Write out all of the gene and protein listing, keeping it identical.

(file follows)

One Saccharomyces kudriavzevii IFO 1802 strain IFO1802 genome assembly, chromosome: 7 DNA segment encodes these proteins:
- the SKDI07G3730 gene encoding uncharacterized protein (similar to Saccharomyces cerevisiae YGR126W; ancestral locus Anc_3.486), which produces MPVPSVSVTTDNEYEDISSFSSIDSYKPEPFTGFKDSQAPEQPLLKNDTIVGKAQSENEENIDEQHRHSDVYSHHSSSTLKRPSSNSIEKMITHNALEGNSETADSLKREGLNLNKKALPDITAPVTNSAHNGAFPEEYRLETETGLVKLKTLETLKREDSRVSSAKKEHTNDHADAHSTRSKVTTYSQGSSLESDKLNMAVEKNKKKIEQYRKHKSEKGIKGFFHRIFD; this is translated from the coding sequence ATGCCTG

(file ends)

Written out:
One Saccharomyces kudriavzevii IFO 1802 strain IFO1802 genome assembly, chromosome: 7 DNA segment encodes these proteins:
- the SKDI07G3730 gene encoding uncharacterized protein (similar to Saccharomyces cerevisiae YGR126W; ancestral locus Anc_3.486), which produces MPVPSVSVTTDNEYEDISSFSSIDSYKPEPFTGFKDSQAPEQPLLKNDTIVGKAQSENEENIDEQHRHSDVYSHHSSSTLKRPSSNSIEKMITHNALEGNSETADSLKREGLNLNKKALPDITAPVTNSAHNGAFPEEYRLETETGLVKLKTLETLKREDSRVSSAKKEHTNDHADAHSTRSKVTTYSQGSSLESDKLNMAVEKNKKKIEQYRKHKSEKGIKGFFHRIFD; this is translated from the coding sequence ATGCCTG